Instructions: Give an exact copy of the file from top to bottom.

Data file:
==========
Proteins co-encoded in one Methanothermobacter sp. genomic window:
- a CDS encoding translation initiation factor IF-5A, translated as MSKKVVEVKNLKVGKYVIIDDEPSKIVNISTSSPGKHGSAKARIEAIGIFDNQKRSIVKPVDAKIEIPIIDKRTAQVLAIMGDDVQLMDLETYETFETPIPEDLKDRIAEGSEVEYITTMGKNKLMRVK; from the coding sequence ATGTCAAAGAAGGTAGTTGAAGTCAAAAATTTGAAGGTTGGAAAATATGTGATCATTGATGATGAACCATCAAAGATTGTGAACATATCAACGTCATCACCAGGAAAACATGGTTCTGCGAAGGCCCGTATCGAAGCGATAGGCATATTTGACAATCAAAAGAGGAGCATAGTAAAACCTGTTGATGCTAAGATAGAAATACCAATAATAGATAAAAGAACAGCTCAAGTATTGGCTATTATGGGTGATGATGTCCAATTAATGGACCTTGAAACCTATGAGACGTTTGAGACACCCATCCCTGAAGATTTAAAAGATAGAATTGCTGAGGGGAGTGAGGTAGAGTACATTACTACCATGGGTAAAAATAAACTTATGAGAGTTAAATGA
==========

Proteins co-encoded in one Methanothermobacter sp. genomic window:
- a CDS encoding translation initiation factor IF-5A, translated as MSKKVVEVKNLKVGKYVIIDDEPSKIVNISTSSPGKHGSAKARIEAIGIFDNQKRSIVKPVDAKIEIPIIDKRTAQVLAIMGDDVQLMDLETYETFETPIPEDLKDRIAEGSEVEYITTMGKNKLMRVK; from the coding sequence ATGTCAAAGAAGGTAGTTGAAGTCAAAAATTTGAAGGTTGGAAAATATGTGATCATTGATGATGAACCATCAAAGATTGTGAACATATCAACGTCATCACCAGGAAAACATGGTTCTGCGAAGGCCCGTATCGAAGCGATAGGCATATTTGACAATCAAAAGAGGAGCATAGTAAAACCTGTTGATGCTAAGATAGAAATACCAATAATAGATAAAAGAACAGCTCAAGTATTGGCTATTATGGGTGATGATGTCCAATTAATGGACCTTGAAACCTATGAGACGTTTGAGACACCCATCCCTGAAGATTTAAAAGATAGAATTGCTGAGGGGAGTGAGGTAGAGTACATTACTACCATGGGTAAAAATAAACTTATGAGAGTTAAATGA